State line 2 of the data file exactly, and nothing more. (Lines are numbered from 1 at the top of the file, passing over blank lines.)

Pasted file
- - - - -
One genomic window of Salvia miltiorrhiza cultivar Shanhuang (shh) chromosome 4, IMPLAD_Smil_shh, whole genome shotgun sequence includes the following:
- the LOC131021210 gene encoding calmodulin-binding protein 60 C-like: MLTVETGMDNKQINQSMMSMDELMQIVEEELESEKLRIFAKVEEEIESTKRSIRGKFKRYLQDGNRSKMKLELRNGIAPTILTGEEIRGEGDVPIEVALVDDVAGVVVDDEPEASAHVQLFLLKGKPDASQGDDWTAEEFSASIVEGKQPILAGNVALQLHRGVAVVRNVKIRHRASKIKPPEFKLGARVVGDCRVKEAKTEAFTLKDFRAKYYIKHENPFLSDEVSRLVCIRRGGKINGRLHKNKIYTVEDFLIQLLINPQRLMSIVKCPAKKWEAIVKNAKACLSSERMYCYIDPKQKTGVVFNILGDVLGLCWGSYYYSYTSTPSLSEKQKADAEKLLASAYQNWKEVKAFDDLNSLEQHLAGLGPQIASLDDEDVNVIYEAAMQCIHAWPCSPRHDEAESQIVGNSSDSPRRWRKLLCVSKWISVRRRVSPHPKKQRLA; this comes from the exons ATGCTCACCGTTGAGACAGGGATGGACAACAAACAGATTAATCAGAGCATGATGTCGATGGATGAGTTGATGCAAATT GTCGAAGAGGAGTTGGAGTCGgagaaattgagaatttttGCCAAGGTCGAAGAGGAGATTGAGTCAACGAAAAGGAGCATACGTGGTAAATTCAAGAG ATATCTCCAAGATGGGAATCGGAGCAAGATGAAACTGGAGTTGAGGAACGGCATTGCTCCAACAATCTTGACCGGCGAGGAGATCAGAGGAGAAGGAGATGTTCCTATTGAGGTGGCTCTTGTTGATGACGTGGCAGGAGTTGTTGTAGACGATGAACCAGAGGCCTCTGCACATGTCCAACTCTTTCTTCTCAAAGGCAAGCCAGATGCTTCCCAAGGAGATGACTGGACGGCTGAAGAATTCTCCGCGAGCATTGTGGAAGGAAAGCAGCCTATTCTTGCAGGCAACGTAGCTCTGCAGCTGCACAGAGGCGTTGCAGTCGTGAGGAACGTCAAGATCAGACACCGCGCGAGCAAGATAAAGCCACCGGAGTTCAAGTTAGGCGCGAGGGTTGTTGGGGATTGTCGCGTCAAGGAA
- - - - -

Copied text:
- the LOC131021210 gene encoding calmodulin-binding protein 60 C-like: MLTVETGMDNKQINQSMMSMDELMQIVEEELESEKLRIFAKVEEEIESTKRSIRGKFKRYLQDGNRSKMKLELRNGIAPTILTGEEIRGEGDVPIEVALVDDVAGVVVDDEPEASAHVQLFLLKGKPDASQGDDWTAEEFSASIVEGKQPILAGNVALQLHRGVAVVRNVKIRHRASKIKPPEFKLGARVVGDCRVKEAKTEAFTLKDFRAKYYIKHENPFLSDEVSRLVCIRRGGKINGRLHKNKIYTVEDFLIQLLINPQRLMSIVKCPAKKWEAIVKNAKACLSSERMYCYIDPKQKTGVVFNILGDVLGLCWGSYYYSYTSTPSLSEKQKADAEKLLASAYQNWKEVKAFDDLNSLEQHLAGLGPQIASLDDEDVNVIYEAAMQCIHAWPCSPRHDEAESQIVGNSSDSPRRWRKLLCVSKWISVRRRVSPHPKKQRLA; this comes from the exons ATGCTCACCGTTGAGACAGGGATGGACAACAAACAGATTAATCAGAGCATGATGTCGATGGATGAGTTGATGCAAATT GTCGAAGAGGAGTTGGAGTCGgagaaattgagaatttttGCCAAGGTCGAAGAGGAGATTGAGTCAACGAAAAGGAGCATACGTGGTAAATTCAAGAG ATATCTCCAAGATGGGAATCGGAGCAAGATGAAACTGGAGTTGAGGAACGGCATTGCTCCAACAATCTTGACCGGCGAGGAGATCAGAGGAGAAGGAGATGTTCCTATTGAGGTGGCTCTTGTTGATGACGTGGCAGGAGTTGTTGTAGACGATGAACCAGAGGCCTCTGCACATGTCCAACTCTTTCTTCTCAAAGGCAAGCCAGATGCTTCCCAAGGAGATGACTGGACGGCTGAAGAATTCTCCGCGAGCATTGTGGAAGGAAAGCAGCCTATTCTTGCAGGCAACGTAGCTCTGCAGCTGCACAGAGGCGTTGCAGTCGTGAGGAACGTCAAGATCAGACACCGCGCGAGCAAGATAAAGCCACCGGAGTTCAAGTTAGGCGCGAGGGTTGTTGGGGATTGTCGCGTCAAGGAA